Your question points to what’s probably going to be the biggest issue in our space over the next 10 to 20 years. And that is the issue of what’s known as net metering. So for people who put in solar panels that generate more than they’re using at any given time, what happens to the excess power? I mean clearly it gets fed into the grid, but what price do you get? Net metering means you’re pushing power back into the grid rather than taking it out. But there are all sorts of complicated pricing questions because what’s being sold back into the grid should be sold really at a premium to the average 24-hour price, because almost without question the solar power that’s going back into the grid is being produced during the peak hours of the day. But each state has different rules on net metering and you will see a lot more distributed solar if the net metering in a particular state is fair or generous to solar power. But that will not normally be in the incumbent utility’s interest because mainly what a utility wants to do is keep its rates to its consumers down and get these electrons onto its grid at a very cheap price.
e360: Can you explain your three-pronged approach to transforming the country’s electricity system.
Crane: Democratization of customer choice in our sector begins with two things. One is the electric car and the other is the solar panel on the roof. I think it actually starts with the electric car. You put the electric car in your garage and you really have a mini power plant because these batteries that drive electric cars are quite substantial pieces of equipment. The average car in the United States is sitting still about 22 hours a day. Those are hours where the car can either be accepting power from the grid or selling power through the grid in a phenomenon we refer to as V2G, vehicle-to-grid. That leads to the third leg of the trilogy, which is the smart meter, because between a smart meter in your house, combined with time and use pricing, you essentially want that electric car to be charging between midnight and four in the morning. And you want to have it available to basically drain itself a little between 2 and 6 o’clock in the afternoon. But someone has to tell it what’s going on with the grid at that point. And that’s what the smart meter does.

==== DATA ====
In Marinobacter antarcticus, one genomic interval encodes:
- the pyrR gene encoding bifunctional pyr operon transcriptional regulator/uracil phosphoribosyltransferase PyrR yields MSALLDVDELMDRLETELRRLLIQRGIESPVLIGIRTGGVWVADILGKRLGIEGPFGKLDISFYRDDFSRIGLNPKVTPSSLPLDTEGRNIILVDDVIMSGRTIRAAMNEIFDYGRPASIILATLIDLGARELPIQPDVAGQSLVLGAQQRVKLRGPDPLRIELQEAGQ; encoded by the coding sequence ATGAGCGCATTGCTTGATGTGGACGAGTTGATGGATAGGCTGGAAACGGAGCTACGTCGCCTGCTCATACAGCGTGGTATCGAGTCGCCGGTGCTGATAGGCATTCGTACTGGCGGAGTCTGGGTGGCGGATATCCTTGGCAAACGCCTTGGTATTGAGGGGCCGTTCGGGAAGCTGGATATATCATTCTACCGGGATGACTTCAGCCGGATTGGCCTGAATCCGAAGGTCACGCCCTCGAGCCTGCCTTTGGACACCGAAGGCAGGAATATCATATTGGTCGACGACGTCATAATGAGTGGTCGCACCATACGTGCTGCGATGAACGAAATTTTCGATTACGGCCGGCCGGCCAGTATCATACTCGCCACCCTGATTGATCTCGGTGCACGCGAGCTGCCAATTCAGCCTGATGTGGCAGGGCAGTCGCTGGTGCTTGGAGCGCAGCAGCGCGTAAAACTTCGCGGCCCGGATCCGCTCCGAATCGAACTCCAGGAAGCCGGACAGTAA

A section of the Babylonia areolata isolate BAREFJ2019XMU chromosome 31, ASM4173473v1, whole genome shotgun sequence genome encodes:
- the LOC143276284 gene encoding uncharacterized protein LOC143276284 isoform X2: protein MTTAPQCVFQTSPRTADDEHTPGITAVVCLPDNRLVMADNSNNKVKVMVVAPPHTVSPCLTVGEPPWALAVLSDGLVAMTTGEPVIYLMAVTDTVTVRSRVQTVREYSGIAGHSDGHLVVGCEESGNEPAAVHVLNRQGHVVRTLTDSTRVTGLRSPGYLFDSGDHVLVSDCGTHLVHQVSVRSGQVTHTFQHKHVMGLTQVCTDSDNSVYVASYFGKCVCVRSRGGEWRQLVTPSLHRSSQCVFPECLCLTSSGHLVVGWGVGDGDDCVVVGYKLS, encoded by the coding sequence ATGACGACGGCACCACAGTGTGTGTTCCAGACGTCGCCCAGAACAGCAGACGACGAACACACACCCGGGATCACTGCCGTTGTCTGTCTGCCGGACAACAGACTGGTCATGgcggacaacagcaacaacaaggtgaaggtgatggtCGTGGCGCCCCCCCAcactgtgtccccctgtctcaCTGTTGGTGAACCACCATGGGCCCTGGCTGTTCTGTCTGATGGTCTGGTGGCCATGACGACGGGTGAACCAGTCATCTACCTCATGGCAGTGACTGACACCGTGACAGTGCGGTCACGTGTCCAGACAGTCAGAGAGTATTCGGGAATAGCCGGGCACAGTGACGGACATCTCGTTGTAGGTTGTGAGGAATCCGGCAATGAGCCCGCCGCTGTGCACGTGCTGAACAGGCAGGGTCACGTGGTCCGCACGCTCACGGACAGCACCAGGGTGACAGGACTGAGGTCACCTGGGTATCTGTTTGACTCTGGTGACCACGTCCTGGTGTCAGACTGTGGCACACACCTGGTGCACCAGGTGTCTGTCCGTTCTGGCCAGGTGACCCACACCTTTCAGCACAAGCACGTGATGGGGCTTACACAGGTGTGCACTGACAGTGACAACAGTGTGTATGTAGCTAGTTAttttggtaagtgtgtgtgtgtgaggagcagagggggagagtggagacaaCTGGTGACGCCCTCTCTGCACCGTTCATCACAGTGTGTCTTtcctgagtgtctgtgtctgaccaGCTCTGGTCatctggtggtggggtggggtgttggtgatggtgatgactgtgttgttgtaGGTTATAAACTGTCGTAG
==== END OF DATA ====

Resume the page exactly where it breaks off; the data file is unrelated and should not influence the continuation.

“Smart meters will only be accepted by the American public when they do something of value.”
Right now around the country people are trying to introduce smart meters as just another information device. In our view, no one wants to pay for another information device, particularly when the information being given is about something that people don’t care about, which is their electricity use. So smart meters will only be accepted by the American public when they do something of value. And the first thing that they’ll do of value is they will sense when it’s expensive to run electricity and they’ll turn appliances off around the house. But the next thing they’ll do, which is the most valuable thing that will actually put dollars in your pocketbook, is that when the smart meter recognizes that the wholesale system is getting tight and there is good pricing, it will actually sell into the grid from the car battery. Or if power from the grid is getting really expensive, the smart meter might just turn the house off from the grid and then run the key appliances in the house off the electric car in the garage.
Then you have the solar panels on the roof. If you tie in a rooftop solar panel with a smart meter, then it’s exactly analogous to the electric car battery. The smart meter could turn off the house from the grid at 3 in the afternoon and rely exclusively on the power that’s coming from the solar panels on the roof, saving the customer a lot of money on their bill from the grid. And if the person puts a big solar panel on their roof, they could sell power from that.
e360: Given the current cost of solar, how do middle-class families afford solar panels on their roofs?